We left the ancient rainforest of north Queensland's coast behind us, a ribbon of white sand all that separates those mountain-jungles from the turquoise depths of the Coral Sea. Our 10-seater Cessna spluttered over saltwater crocs basking on the Cairns mudflats, and, as the pilot headed north towards the tip of the Great Barrier Reef, we danced about in the hot currents.

The lizard Obamadon looks on as the carnivorous lizard Palaeosaniwa stalks its Edmontosaurus prey

Taxonomy: Introducing the Obamadon

It's seen as a sign of respect awarded by scientists around the world searching for new species of plant and animal life. Now Barack Obama has the honour of having not one, but three species named after him.

Last Night's Viewing: Natural World Special: Living with Baboons, BBC2
The Toilet – an Unspoken History, BBC4

Anthropomorphism fell out of favour a long time ago in natural history films, all that Disney personification being felt to get in the way of a dispassionate scientific presentation of the facts. But you wouldn't have known it from the opening lines of Rob Sullivan's Natural World Special: Living with Baboons. "As with all families, sometimes they fall out," said David Attenborough with avuncular condescension, as two hamadryas baboons tore chunks out of each other. Shortly before, he'd described the troop veterans as "wise old grandparents who've seen it all before".

A farmer in the south of France says meat from cows fed with wine was ‘tasty’

The Mooo-ton Rothschild for madame? Cows have a tipple to beef up flavour

The French are known to like their beef, and they also like their wine. In the southern village of Lunel-Viel, in the Hérault department in southern France, some farmers have taken the next step and are feeding wine to their beef cattle on the principle that if French beef tastes good now, it can only improve with a bottle of Saint-Geniès des Mourgues.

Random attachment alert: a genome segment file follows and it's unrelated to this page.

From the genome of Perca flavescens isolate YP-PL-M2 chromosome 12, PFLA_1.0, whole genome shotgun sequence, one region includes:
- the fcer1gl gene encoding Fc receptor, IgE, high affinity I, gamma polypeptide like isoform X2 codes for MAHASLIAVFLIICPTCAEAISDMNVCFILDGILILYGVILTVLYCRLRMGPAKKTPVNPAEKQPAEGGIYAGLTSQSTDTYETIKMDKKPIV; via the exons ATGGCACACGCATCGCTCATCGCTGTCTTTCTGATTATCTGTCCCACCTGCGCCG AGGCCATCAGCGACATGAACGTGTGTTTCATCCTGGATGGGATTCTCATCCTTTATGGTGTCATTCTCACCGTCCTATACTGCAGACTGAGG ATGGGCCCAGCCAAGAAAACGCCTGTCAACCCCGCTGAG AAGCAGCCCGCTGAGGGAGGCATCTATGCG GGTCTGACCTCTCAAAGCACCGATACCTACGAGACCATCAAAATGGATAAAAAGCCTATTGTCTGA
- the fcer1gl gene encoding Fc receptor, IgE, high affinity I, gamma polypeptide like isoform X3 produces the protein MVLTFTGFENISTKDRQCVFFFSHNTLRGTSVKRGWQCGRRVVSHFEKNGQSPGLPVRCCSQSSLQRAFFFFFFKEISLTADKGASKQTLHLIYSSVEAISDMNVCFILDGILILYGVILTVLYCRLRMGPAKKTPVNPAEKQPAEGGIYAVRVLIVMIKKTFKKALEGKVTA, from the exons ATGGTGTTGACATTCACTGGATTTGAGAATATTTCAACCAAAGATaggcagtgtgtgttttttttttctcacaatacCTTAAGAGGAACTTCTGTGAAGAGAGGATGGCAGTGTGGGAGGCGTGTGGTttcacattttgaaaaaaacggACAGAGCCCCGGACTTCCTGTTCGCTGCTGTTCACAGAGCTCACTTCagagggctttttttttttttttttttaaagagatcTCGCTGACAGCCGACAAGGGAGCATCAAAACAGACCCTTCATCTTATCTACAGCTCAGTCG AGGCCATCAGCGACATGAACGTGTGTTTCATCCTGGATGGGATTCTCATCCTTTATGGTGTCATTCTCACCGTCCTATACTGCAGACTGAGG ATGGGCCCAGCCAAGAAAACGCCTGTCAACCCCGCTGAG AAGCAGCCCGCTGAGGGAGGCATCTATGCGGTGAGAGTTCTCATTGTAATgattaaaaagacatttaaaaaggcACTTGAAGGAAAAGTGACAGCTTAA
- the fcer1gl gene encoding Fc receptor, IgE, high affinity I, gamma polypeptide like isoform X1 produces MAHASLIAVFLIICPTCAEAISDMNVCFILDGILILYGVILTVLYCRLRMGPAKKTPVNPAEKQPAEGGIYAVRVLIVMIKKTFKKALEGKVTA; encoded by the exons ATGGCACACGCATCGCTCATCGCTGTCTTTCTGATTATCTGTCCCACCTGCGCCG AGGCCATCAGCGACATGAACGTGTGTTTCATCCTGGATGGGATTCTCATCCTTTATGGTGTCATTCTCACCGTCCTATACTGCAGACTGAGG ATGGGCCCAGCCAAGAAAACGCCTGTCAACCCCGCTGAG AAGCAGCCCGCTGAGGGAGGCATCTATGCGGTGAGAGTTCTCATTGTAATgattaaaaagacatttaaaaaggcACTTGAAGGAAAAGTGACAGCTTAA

Career Services

Day In a Page

Independent Travel
Pompeii, Capri & the Bay of Naples
Seven Cities of Italy
Burgundy, the River Rhone & Provence
Prague, Budapest and Vienna
Lake Garda
3.	Provence 6 nights B&B by train from £599pp
Prices correct as of 20 February 2015
Syrian conflict is the world's first 'climate change war', say scientists, but it won't be the last one

Climate change key in Syrian conflict

And it will trigger more war in future
How I outwitted the Gestapo

How I outwitted the Gestapo

My life as a Jew in wartime Berlin
The nation's favourite animal revealed

The nation's favourite animal revealed

Women like cuddly creatures whilst men like creepy-crawlies
Is this the way to get young people to vote?

Getting young people to vote

From #VOTESELFISH to Bite the Ballot
Poldark star Heida Reed: 'I don't think a single bodice gets ripped'

Poldark star Heida Reed

'I don't think a single bodice gets ripped'
The difference between America and Israel? There isn’t one

The difference between America and Israel? There isn’t one

Netanyahu knows he can get away with anything in America, says Robert Fisk
Families clubbing together to build their own affordable accommodation

Do It Yourself approach to securing a new house

Community land trusts marking a new trend for taking the initiative away from developers
Head of WWF UK: We didn’t send Cameron to the Arctic to see green ideas freeze

David Nussbaum: We didn’t send Cameron to the Arctic to see green ideas freeze

The head of WWF UK remains sanguine despite the Government’s failure to live up to its pledges on the environment
Author Kazuo Ishiguro on being inspired by shoot-outs and samurai

Author Kazuo Ishiguro on being inspired by shoot-outs and samurai

Set in a mythologised 5th-century Britain, ‘The Buried Giant’ is a strange beast
With money, corruption and drugs, this monk fears Buddhism in Thailand is a ‘poisoned fruit’

Money, corruption and drugs

The monk who fears Buddhism in Thailand is a ‘poisoned fruit’
America's first slavery museum established at Django Unchained plantation - 150 years after slavery outlawed

150 years after it was outlawed...

... America's first slavery museum is established in Louisiana
Kelly Clarkson: How I snubbed Simon Cowell and become a Grammy-winning superstar

Kelly Clarkson: How I snubbed Simon Cowell and become a Grammy-winning superstar

The first 'American Idol' winner on how she manages to remain her own woman – Jane Austen fascination and all
Tony Oursler on exploring our uneasy relationship with technology with his new show

You won't believe your eyes

Tony Oursler's new show explores our uneasy relationship with technology. He's one of a growing number of artists with that preoccupation
Ian Herbert: Peter Moores must go. He should never have been brought back to fail again

Moores must go. He should never have been brought back to fail again

The England coach leaves players to find solutions - which makes you wonder where he adds value, says Ian Herbert
War with Isis: Fears that the looming battle for Mosul will unleash 'a million refugees'

The battle for Mosul will unleash 'a million refugees'

Aid agencies prepare for vast exodus following planned Iraqi offensive against the Isis-held city, reports Patrick Cockburn